dealsuniversal car opening lock out kit for $14.99…

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Also comes with the free pamphlet, "10 things to say to a police officer to convince them that the car you're breaking into belongs to you."

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Just make sure to keep the ENTIRE KIT in your pocket at all times, because it's not going to do you any good in the trunk...

Or you could just keep your keys with you at all times... :-P

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Get your very own grand theft auto kit! (hot wiring lessons sold separately.)

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Cheaper than buying a car...

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yeah not sure this would be legal everywhere. roadside assistance would be easier. and less embarrassing.

but if the guy in the picture would have been wearing a ski mask I would have spit a little.

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All kidding aside, buy two, one for your trunk and one for your brother (or friend or whatever) so that if one of you is locked out the other can come help. Roadside assistance is dandy if you don't mind waiting an hour for them to show up. At the very least this will give you something to do until they show up.

If you are a parent, you want a number of these stashed wherever you normally go. I never accidentally locked a kid in the car but I know a lot of people who have. Former mother in law locked herself out of a car while my daughter was still in it.

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Actually not locking yourself out of your car is the better option.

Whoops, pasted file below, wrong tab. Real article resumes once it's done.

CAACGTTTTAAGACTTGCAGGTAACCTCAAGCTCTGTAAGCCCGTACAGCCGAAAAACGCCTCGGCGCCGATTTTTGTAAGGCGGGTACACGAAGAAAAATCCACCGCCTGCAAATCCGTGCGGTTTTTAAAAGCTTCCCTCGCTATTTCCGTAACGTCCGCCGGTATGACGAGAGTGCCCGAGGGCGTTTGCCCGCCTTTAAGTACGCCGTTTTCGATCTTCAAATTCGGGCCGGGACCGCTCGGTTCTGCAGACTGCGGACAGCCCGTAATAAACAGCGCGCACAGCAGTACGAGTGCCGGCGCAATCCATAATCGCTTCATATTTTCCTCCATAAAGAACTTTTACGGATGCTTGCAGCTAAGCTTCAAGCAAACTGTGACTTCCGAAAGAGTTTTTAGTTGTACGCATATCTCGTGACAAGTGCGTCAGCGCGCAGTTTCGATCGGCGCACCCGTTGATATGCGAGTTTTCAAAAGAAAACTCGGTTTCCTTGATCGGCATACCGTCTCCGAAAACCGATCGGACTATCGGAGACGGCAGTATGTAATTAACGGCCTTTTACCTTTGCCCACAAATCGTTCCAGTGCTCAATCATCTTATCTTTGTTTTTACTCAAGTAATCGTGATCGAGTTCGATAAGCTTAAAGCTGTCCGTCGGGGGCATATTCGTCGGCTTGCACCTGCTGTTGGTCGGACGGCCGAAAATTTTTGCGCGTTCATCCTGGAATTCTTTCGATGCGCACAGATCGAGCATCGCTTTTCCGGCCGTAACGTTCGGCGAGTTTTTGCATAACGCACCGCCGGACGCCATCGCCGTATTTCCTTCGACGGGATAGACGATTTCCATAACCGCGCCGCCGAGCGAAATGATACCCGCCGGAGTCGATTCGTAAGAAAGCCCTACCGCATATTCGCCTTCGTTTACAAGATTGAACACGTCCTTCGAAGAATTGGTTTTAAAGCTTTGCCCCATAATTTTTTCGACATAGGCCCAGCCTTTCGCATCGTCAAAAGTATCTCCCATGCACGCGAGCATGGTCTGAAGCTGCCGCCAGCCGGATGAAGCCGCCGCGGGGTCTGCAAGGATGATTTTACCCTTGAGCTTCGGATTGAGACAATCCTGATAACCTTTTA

Perhaps if you can't do that you shouldn't be driving?

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I could see where this would be a nice thing to have around if only to ease your own worries...but I've honestly never locked myself out of the car. Car's off? Take the keys out of the ignition. Car's on? Roll down the window or turn it off before you get out.

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@avg1joe: Better yet, exchange spare keys with someone whom you trust.

As an anecdote, I work in private security. An employee at a client site sought my assistance in opening his vehicle which he'd locked his keys in. We happened to have a slim jim (no idea whenst it came, nor ever been trained to use it) But knew enough to warn him that late model vehicles have theft deterrent devices which prevent the use of such tools.

The employee so warned, opted to try it anyway. I refused to insert the tool into the door myself, but watched as he had done so. It did engage with the locking mechanism, but we couldn't actually unlock the vehicle. Yet neither of us were able to remove the slim jim from the door frame. So he waited an hour for his wife to arrive with a spare key, and likely paid to have the door disassembled to remove the tool. He never cared to follow-up with me on that, and I never saw the slim jim again. Fine with me!

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Have a valet key made and hide the key using a magnetic holder. Even if a thief found the key they can't steal the car because it won't start.